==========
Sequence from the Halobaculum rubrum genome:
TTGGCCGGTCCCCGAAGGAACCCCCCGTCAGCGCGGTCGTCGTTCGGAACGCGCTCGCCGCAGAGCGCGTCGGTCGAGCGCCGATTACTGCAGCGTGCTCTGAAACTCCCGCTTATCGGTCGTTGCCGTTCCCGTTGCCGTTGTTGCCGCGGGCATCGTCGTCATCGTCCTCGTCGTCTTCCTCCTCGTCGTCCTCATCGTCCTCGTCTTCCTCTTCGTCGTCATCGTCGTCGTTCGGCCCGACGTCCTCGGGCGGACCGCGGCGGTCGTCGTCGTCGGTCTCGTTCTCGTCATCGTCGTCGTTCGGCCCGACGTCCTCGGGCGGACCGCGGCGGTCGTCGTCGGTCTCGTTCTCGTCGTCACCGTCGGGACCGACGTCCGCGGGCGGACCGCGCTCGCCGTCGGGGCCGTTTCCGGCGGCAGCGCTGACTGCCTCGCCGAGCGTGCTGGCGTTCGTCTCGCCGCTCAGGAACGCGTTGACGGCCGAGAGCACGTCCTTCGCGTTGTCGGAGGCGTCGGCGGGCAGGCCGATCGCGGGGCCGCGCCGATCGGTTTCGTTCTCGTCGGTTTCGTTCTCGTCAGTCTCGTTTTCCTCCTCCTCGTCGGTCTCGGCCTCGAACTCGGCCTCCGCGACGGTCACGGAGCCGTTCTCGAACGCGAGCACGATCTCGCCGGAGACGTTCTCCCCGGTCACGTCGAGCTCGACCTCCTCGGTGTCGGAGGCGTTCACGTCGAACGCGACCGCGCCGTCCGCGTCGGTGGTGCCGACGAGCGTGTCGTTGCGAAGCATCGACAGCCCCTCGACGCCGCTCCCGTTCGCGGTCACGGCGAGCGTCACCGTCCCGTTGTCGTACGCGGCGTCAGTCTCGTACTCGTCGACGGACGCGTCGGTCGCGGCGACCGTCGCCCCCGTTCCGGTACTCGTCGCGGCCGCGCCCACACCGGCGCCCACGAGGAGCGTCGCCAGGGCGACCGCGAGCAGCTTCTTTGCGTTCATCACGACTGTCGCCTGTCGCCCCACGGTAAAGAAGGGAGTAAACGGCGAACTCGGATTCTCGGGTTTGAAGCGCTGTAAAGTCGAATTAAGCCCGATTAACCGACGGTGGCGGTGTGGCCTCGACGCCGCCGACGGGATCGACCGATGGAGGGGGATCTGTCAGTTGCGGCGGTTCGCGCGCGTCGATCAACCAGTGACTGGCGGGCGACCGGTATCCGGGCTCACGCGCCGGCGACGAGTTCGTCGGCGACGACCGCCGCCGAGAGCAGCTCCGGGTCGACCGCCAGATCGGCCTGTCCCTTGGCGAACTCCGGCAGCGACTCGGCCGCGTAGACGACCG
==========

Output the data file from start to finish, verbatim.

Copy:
Sequence from the Halobaculum rubrum genome:
TTGGCCGGTCCCCGAAGGAACCCCCCGTCAGCGCGGTCGTCGTTCGGAACGCGCTCGCCGCAGAGCGCGTCGGTCGAGCGCCGATTACTGCAGCGTGCTCTGAAACTCCCGCTTATCGGTCGTTGCCGTTCCCGTTGCCGTTGTTGCCGCGGGCATCGTCGTCATCGTCCTCGTCGTCTTCCTCCTCGTCGTCCTCATCGTCCTCGTCTTCCTCTTCGTCGTCATCGTCGTCGTTCGGCCCGACGTCCTCGGGCGGACCGCGGCGGTCGTCGTCGTCGGTCTCGTTCTCGTCATCGTCGTCGTTCGGCCCGACGTCCTCGGGCGGACCGCGGCGGTCGTCGTCGGTCTCGTTCTCGTCGTCACCGTCGGGACCGACGTCCGCGGGCGGACCGCGCTCGCCGTCGGGGCCGTTTCCGGCGGCAGCGCTGACTGCCTCGCCGAGCGTGCTGGCGTTCGTCTCGCCGCTCAGGAACGCGTTGACGGCCGAGAGCACGTCCTTCGCGTTGTCGGAGGCGTCGGCGGGCAGGCCGATCGCGGGGCCGCGCCGATCGGTTTCGTTCTCGTCGGTTTCGTTCTCGTCAGTCTCGTTTTCCTCCTCCTCGTCGGTCTCGGCCTCGAACTCGGCCTCCGCGACGGTCACGGAGCCGTTCTCGAACGCGAGCACGATCTCGCCGGAGACGTTCTCCCCGGTCACGTCGAGCTCGACCTCCTCGGTGTCGGAGGCGTTCACGTCGAACGCGACCGCGCCGTCCGCGTCGGTGGTGCCGACGAGCGTGTCGTTGCGAAGCATCGACAGCCCCTCGACGCCGCTCCCGTTCGCGGTCACGGCGAGCGTCACCGTCCCGTTGTCGTACGCGGCGTCAGTCTCGTACTCGTCGACGGACGCGTCGGTCGCGGCGACCGTCGCCCCCGTTCCGGTACTCGTCGCGGCCGCGCCCACACCGGCGCCCACGAGGAGCGTCGCCAGGGCGACCGCGAGCAGCTTCTTTGCGTTCATCACGACTGTCGCCTGTCGCCCCACGGTAAAGAAGGGAGTAAACGGCGAACTCGGATTCTCGGGTTTGAAGCGCTGTAAAGTCGAATTAAGCCCGATTAACCGACGGTGGCGGTGTGGCCTCGACGCCGCCGACGGGATCGACCGATGGAGGGGGATCTGTCAGTTGCGGCGGTTCGCGCGCGTCGATCAACCAGTGACTGGCGGGCGACCGGTATCCGGGCTCACGCGCCGGCGACGAGTTCGTCGGCGACGACCGCCGCCGAGAGCAGCTCCGGGTCGACCGCCAGATCGGCCTGTCCCTTGGCGAACTCCGGCAGCGACTCGGCCGCGTAGACGACCG